Thanks Wim for the commentary on your crosses, you have clear hybridization objectives, and honest assessment of the resulting hybrid characteristics, both pros and cons. How unusual that Alpha starts out light color then deepens with age, one would think it behaves the other way around. That's a cool trait. I would not have occurred to me to use grandiflorum 'Mizuhomura', but perhaps to exploit the uniquely incurved spurs on that interesting cultivar. It's fascinating to see that your Alpha has indeed inherited the tightly incurved spurs. Too bad the flowers are nestled among the leaves.
By the way, I only added Mizuhomaru a couple years ago, but have a hybrid from several years previous that has strongly incurved spurs, not sure where the characteristic came from, I attach 3 photos.
Your Beta has really good flower form and color (influence of epsteinii is apparent), but I see what you're saying about the yellowish foliage color. Epimedium epsteinii does not have the will to flourish here, it barely survives, wish I knew how to please it, I'm thinking it might not be the most hardy of species.
I like that you're putting equal weight in your evaluation process on flowers and foliage, the foliage aspect is so important, your Gamma & Delta show this, thanks for showing the foliage. I do not know either of the grandiflorum cultivars you used, looked up 'Mukawa Genpei' and see that it has that strong pink-white contrast like 'Princess Susan' (I attribute the pollen parent in my liliputian "mini pink grandi" to 'Princess Susan', I use it a lot because it tends to rebloom and I like the flower colors). I've not heard of 'White Winkie' and 'Prince Shrimp', will look them up. Unfortunate name choice with "White Winkie', google winky or winkies to see what I mean :-;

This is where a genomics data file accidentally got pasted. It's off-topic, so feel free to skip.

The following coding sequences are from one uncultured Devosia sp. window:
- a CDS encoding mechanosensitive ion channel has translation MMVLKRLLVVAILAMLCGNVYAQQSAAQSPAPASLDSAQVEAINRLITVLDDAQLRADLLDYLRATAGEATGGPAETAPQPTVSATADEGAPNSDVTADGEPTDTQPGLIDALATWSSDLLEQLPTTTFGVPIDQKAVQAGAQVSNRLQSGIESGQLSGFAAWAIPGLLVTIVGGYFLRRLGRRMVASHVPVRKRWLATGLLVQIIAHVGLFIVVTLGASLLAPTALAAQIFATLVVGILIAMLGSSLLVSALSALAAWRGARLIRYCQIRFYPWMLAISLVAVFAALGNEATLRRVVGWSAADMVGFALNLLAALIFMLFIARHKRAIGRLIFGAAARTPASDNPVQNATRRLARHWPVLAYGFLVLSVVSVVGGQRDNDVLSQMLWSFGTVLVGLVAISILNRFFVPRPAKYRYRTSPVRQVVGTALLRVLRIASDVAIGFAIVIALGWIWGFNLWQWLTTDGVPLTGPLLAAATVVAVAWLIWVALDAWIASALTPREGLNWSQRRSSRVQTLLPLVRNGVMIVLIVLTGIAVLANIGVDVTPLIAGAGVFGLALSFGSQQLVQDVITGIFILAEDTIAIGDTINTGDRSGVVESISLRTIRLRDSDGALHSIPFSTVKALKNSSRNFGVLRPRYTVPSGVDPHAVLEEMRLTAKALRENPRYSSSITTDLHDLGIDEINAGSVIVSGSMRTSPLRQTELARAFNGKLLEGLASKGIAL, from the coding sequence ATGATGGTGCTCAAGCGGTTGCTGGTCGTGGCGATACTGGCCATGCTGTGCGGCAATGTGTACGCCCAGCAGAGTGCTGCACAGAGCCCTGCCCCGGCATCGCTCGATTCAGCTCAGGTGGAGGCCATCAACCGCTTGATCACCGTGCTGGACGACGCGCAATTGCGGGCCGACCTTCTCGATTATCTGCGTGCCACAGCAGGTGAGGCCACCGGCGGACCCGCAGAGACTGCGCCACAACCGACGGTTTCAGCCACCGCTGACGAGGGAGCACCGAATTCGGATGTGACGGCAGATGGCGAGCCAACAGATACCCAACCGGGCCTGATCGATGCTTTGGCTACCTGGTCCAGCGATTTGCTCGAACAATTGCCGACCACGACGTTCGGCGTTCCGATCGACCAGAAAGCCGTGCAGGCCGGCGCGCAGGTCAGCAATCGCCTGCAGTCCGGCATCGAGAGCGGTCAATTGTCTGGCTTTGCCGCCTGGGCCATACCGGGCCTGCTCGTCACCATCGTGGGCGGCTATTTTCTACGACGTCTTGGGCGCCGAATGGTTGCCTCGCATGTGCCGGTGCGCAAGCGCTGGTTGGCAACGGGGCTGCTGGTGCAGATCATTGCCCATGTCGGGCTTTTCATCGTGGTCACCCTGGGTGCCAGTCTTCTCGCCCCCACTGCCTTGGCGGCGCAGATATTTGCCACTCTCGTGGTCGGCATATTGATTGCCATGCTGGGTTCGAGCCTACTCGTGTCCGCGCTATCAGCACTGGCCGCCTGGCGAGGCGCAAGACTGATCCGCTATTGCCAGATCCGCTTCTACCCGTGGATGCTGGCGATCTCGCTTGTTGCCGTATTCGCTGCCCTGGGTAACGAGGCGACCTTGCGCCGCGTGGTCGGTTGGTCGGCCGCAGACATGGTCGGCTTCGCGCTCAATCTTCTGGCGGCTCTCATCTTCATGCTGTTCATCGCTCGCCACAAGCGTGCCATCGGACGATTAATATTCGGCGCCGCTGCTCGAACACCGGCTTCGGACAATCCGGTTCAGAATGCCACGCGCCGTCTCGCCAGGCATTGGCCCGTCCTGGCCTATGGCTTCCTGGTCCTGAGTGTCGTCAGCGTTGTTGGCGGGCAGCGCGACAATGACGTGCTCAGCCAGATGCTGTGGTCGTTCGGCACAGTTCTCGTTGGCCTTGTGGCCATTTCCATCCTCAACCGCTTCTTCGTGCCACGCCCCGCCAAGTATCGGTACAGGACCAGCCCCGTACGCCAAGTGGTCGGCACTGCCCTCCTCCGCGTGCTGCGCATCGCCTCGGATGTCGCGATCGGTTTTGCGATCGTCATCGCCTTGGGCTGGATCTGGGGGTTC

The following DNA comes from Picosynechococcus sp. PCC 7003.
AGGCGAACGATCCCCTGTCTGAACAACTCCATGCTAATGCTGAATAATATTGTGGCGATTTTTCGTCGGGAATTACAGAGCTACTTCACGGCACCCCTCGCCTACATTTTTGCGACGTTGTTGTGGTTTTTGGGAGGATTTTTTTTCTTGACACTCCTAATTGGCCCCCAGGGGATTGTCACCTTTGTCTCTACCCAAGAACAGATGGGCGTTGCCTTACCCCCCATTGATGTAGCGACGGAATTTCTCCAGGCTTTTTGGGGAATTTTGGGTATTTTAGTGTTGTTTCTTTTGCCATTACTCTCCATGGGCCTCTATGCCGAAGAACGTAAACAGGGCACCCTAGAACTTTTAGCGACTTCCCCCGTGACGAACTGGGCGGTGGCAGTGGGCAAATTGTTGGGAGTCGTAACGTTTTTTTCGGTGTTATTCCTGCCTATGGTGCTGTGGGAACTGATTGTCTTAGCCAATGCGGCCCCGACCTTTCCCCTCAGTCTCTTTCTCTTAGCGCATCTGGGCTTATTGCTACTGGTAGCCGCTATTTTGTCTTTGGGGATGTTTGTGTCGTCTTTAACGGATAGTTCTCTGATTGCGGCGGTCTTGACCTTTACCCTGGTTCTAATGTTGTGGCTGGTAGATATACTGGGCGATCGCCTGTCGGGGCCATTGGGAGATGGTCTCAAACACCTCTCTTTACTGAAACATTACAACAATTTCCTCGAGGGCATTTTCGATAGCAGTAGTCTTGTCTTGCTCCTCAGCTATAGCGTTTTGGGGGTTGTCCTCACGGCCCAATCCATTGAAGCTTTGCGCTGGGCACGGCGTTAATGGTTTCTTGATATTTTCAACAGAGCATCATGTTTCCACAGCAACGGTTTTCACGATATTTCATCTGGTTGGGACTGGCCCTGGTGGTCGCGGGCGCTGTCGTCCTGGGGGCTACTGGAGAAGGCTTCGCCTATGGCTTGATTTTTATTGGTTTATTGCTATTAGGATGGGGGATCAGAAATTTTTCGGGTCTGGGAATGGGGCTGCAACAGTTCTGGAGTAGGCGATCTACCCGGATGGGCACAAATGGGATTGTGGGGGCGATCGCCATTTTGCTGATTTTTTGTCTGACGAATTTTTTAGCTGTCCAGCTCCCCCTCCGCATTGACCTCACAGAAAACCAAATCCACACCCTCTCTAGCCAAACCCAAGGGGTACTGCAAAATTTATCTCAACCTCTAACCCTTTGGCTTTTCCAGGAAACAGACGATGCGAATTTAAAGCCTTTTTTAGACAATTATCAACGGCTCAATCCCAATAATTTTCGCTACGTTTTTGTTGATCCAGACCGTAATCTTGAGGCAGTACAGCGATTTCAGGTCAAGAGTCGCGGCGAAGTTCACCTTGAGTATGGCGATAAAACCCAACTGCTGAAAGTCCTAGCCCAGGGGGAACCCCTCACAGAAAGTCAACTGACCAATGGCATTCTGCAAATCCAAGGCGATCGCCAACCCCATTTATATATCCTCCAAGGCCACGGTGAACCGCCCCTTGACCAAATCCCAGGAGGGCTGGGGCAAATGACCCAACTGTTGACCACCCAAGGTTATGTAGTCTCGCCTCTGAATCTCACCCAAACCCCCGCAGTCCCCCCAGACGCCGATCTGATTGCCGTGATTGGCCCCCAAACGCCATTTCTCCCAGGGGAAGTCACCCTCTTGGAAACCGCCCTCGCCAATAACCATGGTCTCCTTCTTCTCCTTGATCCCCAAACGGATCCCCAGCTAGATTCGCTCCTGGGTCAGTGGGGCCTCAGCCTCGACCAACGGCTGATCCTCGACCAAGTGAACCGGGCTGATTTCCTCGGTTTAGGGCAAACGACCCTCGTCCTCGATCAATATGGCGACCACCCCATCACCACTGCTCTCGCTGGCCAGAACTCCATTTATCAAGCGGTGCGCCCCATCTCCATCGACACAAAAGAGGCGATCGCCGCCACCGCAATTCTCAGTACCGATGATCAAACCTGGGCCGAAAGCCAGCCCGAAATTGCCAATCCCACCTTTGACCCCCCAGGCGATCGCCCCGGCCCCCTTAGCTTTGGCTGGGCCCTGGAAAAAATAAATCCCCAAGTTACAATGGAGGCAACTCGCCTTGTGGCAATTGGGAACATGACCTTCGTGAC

Three photos of a hybrid I selected in 2013 as at least pretty enough to get planted out in my garden, then I re-selected it in 2015 for it's floriferous character and the strong incurved spurs, then in 2016 decided it was good enough to name, because it is so dang floriferous. Has nothing to do with Liliputian, just a side note from your mention of Mizuhomaru.
And now for something completely different, this is from OP seed of E. grandiflorum f. flavescens 'Chocolate Lace'. It has these uniquely puckered oval leaves, dark chocolate color in spring, but still stands out when all green in summer because of the unique leaf shape and "leaf build". I made this selection last year, 2016, it will remain under evaluation for another couple years, and I may use it for further hybridization for better flowering. I have nicknamed it 'Chocolate Morsels'.
When I initially started working with 'Liliputian', I single out some seedlings and planted them out to see how they express themselves growth-wise over several years. 1. One in particular was outrageously floriferous, but it doesn't flower as prolifically every year, thus not to be named.2. Image #2 shows an area planted with selected Liliputian progeny, notice the dark color leaves on one of them, and the ultra floriferous one compared to others.3. Image #3 shows one that I like (but not to be named), with bronzed foliage in good leaf build, and perky white flowers well above the foliage, reminds me of youngianum 'Azusa' in general disposition.4. Epimedium x youngianum 'Liliputian'
Aha, I found my earlier photos when I first realized the "mini pink grandiflorum" was something rather different, I include two photos that really show the scale difference, the epimedium plants on either side have normal sized leaves. From 2014.